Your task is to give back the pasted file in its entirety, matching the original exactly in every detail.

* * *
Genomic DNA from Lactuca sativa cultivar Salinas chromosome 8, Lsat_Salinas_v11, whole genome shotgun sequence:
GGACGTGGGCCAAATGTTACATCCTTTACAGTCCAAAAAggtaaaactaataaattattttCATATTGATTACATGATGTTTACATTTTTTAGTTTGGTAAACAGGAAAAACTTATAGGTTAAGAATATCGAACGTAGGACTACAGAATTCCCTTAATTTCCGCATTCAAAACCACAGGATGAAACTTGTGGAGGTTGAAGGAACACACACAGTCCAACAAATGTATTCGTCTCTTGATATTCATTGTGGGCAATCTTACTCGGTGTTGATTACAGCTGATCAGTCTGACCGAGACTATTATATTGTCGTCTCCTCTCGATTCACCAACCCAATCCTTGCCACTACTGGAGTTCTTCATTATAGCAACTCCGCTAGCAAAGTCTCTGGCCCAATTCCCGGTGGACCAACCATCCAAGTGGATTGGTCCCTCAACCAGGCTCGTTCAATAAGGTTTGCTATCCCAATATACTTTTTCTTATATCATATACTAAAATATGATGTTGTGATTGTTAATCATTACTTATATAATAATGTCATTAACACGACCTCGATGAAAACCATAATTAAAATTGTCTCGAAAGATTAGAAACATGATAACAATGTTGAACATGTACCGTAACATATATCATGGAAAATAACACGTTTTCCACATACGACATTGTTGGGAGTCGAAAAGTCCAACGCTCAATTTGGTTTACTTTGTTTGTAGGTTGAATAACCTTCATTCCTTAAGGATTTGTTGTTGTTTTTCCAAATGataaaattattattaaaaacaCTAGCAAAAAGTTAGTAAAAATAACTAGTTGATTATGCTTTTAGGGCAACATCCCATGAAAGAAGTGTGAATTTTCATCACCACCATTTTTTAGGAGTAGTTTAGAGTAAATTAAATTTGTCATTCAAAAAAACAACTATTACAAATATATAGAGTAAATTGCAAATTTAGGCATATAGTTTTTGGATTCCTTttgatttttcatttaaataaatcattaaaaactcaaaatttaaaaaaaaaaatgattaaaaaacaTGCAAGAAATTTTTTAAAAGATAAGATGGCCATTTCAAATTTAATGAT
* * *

Genomic DNA from Lactuca sativa cultivar Salinas chromosome 8, Lsat_Salinas_v11, whole genome shotgun sequence:
GGACGTGGGCCAAATGTTACATCCTTTACAGTCCAAAAAggtaaaactaataaattattttCATATTGATTACATGATGTTTACATTTTTTAGTTTGGTAAACAGGAAAAACTTATAGGTTAAGAATATCGAACGTAGGACTACAGAATTCCCTTAATTTCCGCATTCAAAACCACAGGATGAAACTTGTGGAGGTTGAAGGAACACACACAGTCCAACAAATGTATTCGTCTCTTGATATTCATTGTGGGCAATCTTACTCGGTGTTGATTACAGCTGATCAGTCTGACCGAGACTATTATATTGTCGTCTCCTCTCGATTCACCAACCCAATCCTTGCCACTACTGGAGTTCTTCATTATAGCAACTCCGCTAGCAAAGTCTCTGGCCCAATTCCCGGTGGACCAACCATCCAAGTGGATTGGTCCCTCAACCAGGCTCGTTCAATAAGGTTTGCTATCCCAATATACTTTTTCTTATATCATATACTAAAATATGATGTTGTGATTGTTAATCATTACTTATATAATAATGTCATTAACACGACCTCGATGAAAACCATAATTAAAATTGTCTCGAAAGATTAGAAACATGATAACAATGTTGAACATGTACCGTAACATATATCATGGAAAATAACACGTTTTCCACATACGACATTGTTGGGAGTCGAAAAGTCCAACGCTCAATTTGGTTTACTTTGTTTGTAGGTTGAATAACCTTCATTCCTTAAGGATTTGTTGTTGTTTTTCCAAATGataaaattattattaaaaacaCTAGCAAAAAGTTAGTAAAAATAACTAGTTGATTATGCTTTTAGGGCAACATCCCATGAAAGAAGTGTGAATTTTCATCACCACCATTTTTTAGGAGTAGTTTAGAGTAAATTAAATTTGTCATTCAAAAAAACAACTATTACAAATATATAGAGTAAATTGCAAATTTAGGCATATAGTTTTTGGATTCCTTttgatttttcatttaaataaatcattaaaaactcaaaatttaaaaaaaaaaatgattaaaaaacaTGCAAGAAATTTTTTAAAAGATAAGATGGCCATTTCAAATTTAATGAT